Pushing Limits

Part 1 of 2

A Game of Balances…

 

Are video games an art form?  The question is sure to stir up debate and needless strife.  I wish to avoid such banter and get right down to the real issue that is often overlooked: interactive storytelling is our generation’s new medium of writing.  And like films were in the 1920’s, storytelling in games is still very much in its infancy.

Novels may forever be the greatest medium for telling stories.  It not only narrows the cooks allowed in the kitchen to one, but gives something no other medium can: a look into the minds of the characters.  Film, television, and plays can be flashier, absolutely.  They consist of moving pictures and sound.  However, what you cast on a screen or place on a stage will never equal a person’s imagination.  Nor is there a way to film a character’s thoughts.

Graphic novels and comic strips are a hybrid of sorts.  They present still pictures and thought bubbles; bridging the gap between novel and film.  Albeit, a bridge with flimsy construction.  The art form also dates back to Egyptian hieroglyphics and the superhero tales told today (i.e. Batman, Superman, etc) can be rightly labeled modern day mythology.

Interactive storytelling can be described as a hybrid to a degree.  It has the potential to present thought-provoking stories that engage your mind and capture your imagination.  It consists of moving pictures and sound, but can go far beyond what graphic novels and films are capable of.  It offers a key advantage over any other medium: the ability for the reader (player) to interact directly with the story.    This becomes both its blessing and curse.  Indeed, interactive storytelling is really a game of balances.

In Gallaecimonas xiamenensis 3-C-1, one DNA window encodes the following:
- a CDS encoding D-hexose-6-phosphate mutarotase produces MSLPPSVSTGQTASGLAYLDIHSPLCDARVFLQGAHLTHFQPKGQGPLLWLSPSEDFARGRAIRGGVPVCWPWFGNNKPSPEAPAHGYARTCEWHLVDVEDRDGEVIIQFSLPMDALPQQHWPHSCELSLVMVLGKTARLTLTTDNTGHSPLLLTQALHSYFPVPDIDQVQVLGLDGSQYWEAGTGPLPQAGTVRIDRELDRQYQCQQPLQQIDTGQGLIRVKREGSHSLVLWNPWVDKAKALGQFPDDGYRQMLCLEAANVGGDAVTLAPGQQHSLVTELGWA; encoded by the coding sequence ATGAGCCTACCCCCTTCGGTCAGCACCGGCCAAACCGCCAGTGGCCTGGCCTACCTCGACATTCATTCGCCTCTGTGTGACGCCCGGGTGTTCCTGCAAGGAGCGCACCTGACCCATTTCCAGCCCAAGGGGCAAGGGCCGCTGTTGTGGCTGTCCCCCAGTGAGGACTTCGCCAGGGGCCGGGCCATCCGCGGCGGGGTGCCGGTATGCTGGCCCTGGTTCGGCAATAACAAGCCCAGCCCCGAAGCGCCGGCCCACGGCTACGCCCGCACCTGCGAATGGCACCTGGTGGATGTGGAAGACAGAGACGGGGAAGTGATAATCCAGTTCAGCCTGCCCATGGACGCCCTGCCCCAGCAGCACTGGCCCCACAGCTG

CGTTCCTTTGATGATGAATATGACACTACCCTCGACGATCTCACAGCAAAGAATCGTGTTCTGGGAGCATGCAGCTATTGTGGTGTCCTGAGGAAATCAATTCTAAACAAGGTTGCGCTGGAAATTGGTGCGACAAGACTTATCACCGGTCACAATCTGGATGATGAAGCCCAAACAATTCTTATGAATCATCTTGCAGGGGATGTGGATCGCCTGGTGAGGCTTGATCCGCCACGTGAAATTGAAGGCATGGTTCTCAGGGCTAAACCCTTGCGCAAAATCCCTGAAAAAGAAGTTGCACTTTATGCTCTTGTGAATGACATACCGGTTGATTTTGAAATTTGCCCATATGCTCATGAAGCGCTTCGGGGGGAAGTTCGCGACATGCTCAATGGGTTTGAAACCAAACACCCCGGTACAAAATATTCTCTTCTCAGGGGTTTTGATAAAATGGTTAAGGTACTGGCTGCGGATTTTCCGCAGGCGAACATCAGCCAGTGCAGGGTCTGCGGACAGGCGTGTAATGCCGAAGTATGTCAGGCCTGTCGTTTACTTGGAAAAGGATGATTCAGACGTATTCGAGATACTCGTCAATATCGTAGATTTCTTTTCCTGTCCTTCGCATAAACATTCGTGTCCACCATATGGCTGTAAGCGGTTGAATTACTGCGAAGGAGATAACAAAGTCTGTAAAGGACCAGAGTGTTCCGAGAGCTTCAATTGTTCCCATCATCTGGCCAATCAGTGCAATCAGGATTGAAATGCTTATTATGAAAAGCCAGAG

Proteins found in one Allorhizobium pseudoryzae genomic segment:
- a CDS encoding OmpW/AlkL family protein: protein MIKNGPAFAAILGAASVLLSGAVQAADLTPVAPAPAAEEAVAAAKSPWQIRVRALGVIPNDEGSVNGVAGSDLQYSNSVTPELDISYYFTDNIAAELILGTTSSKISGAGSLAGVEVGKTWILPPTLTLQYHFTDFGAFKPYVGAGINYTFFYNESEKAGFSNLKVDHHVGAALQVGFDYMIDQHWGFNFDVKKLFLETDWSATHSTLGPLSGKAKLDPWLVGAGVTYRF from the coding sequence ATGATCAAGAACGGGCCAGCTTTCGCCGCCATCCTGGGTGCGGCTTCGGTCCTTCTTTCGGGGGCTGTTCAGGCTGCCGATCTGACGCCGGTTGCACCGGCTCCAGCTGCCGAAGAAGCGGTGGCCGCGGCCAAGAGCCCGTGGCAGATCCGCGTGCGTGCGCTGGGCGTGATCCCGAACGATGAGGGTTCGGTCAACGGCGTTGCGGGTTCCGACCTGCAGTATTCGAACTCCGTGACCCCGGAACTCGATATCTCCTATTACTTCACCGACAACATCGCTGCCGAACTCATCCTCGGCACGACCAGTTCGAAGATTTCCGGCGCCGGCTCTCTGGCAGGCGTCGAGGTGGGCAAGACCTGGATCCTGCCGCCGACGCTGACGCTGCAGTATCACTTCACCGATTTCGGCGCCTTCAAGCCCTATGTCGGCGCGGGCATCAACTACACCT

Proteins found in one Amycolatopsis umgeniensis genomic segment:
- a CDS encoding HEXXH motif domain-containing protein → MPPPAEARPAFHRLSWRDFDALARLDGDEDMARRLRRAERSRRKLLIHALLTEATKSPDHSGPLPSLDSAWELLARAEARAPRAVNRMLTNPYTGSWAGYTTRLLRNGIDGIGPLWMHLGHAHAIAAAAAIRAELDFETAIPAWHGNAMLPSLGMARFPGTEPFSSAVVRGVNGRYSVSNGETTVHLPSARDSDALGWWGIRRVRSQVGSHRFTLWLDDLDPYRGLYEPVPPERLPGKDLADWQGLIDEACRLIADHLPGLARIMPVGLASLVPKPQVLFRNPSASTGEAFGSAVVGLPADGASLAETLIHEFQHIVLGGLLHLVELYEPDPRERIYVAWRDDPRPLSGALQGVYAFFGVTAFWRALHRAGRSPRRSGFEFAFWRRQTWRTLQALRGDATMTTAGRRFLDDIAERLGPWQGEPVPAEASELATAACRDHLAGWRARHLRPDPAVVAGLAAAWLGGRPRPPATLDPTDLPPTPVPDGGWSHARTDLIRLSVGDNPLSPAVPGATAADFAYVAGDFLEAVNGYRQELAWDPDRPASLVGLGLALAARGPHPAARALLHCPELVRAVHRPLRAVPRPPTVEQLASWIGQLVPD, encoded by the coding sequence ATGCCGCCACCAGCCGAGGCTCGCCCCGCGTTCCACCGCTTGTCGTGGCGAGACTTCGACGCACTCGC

Stuck in Neutral

 

Most games that are published today are suffering from an identity crisis.  Games like Uncharted 3 and Modern Warfare 3 can’t decide whether they are a game or a movie.  Some take being a game too far, like Saints Row The Third, and sacrifice story altogether.  Others, like Alan Wake, go in the opposite direction.  Games like Infamous mix in comic book elements.  Many more are simply made as gimmicks to make money off licensing.  Very few games today are doing much to advance the actual medium.

The quicker developers and publishers come to the realization that games are not movies, comics, or novels, the better.  Writing for television and writing for games are two entirely different things.  Rather than attempting to copycat what other mediums are doing, interactive storytelling needs to put on pampers and grow up.

This doesn’t mean that every game needs to be Shakespeare.  Just as each novel carries with it the individual voice of its authors, so game writers must learn to find their voice in the stories they write.  I believe the sooner that can be accomplished, the better.  And it really begins with learning how to balance.

 

by D.L. Timmerman

writerofthings1@gmail.com

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